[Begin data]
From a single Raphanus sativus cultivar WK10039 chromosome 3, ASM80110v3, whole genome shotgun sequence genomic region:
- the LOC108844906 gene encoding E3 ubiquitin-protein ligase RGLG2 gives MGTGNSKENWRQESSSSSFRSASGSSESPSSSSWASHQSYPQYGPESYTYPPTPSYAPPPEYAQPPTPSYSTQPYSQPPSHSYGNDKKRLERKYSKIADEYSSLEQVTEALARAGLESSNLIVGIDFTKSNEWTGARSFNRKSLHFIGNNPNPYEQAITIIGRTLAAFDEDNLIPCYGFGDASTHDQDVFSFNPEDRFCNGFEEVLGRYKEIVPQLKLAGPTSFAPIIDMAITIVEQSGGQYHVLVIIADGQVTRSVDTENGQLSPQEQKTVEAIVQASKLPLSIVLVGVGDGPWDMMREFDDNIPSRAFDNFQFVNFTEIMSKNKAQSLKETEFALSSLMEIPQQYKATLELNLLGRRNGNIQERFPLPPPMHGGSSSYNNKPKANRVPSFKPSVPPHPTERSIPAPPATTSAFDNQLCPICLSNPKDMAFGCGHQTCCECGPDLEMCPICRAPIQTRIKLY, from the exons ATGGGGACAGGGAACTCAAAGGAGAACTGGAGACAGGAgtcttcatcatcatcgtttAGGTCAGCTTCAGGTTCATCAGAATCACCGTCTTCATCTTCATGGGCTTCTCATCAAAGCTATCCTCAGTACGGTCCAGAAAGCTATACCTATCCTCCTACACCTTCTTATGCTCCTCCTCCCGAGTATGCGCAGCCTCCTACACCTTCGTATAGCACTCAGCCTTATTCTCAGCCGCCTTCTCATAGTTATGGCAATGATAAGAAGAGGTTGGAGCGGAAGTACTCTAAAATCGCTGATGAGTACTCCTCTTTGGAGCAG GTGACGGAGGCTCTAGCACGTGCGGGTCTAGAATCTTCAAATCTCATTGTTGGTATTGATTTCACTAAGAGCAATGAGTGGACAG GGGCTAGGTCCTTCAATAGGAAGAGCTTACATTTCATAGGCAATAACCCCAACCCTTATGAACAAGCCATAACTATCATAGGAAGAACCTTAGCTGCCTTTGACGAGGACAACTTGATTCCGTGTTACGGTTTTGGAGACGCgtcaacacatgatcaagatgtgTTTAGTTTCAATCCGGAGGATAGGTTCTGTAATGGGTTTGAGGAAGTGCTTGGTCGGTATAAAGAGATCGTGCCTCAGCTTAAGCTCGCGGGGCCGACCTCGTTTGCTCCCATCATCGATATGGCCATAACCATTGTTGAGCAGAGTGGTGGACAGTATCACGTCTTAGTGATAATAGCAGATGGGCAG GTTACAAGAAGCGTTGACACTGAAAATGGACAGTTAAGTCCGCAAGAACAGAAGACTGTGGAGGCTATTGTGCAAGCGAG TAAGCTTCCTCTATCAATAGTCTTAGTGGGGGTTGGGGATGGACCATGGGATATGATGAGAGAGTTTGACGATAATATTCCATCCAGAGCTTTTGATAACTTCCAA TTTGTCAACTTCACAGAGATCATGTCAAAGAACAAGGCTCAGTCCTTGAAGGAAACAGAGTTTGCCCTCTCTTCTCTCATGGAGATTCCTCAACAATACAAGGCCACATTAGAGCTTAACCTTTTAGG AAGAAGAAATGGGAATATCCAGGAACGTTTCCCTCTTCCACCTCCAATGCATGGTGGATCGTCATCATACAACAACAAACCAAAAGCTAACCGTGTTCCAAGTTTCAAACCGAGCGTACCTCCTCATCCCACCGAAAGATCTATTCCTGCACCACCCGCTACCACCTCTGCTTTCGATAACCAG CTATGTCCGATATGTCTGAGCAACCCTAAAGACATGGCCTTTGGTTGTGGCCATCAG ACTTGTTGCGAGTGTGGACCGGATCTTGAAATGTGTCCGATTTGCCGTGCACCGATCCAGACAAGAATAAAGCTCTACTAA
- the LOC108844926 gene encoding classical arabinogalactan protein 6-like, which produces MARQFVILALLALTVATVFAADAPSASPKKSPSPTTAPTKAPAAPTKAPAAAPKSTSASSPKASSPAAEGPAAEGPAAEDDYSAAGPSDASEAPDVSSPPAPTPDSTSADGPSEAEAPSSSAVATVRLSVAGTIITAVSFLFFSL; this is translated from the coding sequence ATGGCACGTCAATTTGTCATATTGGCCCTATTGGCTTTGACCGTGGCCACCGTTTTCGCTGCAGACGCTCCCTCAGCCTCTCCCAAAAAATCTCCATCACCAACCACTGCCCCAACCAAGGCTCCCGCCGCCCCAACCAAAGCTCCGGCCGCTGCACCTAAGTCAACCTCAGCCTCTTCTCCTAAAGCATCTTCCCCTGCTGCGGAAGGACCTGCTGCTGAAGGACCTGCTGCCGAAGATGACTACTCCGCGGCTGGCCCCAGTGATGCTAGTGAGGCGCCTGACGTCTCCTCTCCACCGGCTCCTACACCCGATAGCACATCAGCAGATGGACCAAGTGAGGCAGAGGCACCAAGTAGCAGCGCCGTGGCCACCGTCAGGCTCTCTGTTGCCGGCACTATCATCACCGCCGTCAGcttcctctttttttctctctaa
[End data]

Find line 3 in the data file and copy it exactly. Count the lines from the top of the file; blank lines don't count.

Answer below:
- the LOC108844926 gene encoding classical arabinogalactan protein 6-like, which produces MARQFVILALLALTVATVFAADAPSASPKKSPSPTTAPTKAPAAPTKAPAAAPKSTSASSPKASSPAAEGPAAEGPAAEDDYSAAGPSDASEAPDVSSPPAPTPDSTSADGPSEAEAPSSSAVATVRLSVAGTIITAVSFLFFSL; this is translated from the coding sequence ATGGCACGTCAATTTGTCATATTGGCCCTATTGGCTTTGACCGTGGCCACCGTTTTCGCTGCAGACGCTCCCTCAGCCTCTCCCAAAAAATCTCCATCACCAACCACTGCCCCAACCAAGGCTCCCGCCGCCCCAACCAAAGCTCCGGCCGCTGCACCTAAGTCAACCTCAGCCTCTTCTCCTAAAGCATCTTCCCCTGCTGCGGAAGGACCTGCTGCTGAAGGACCTGCTGCCGAAGATGACTACTCCGCGGCTGGCCCCAGTGATGCTAGTGAGGCGCCTGACGTCTCCTCTCCACCGGCTCCTACACCCGATAGCACATCAGCAGATGGACCAAGTGAGGCAGAGGCACCAAGTAGCAGCGCCGTGGCCACCGTCAGGCTCTCTGTTGCCGGCACTATCATCACCGCCGTCAGcttcctctttttttctctctaa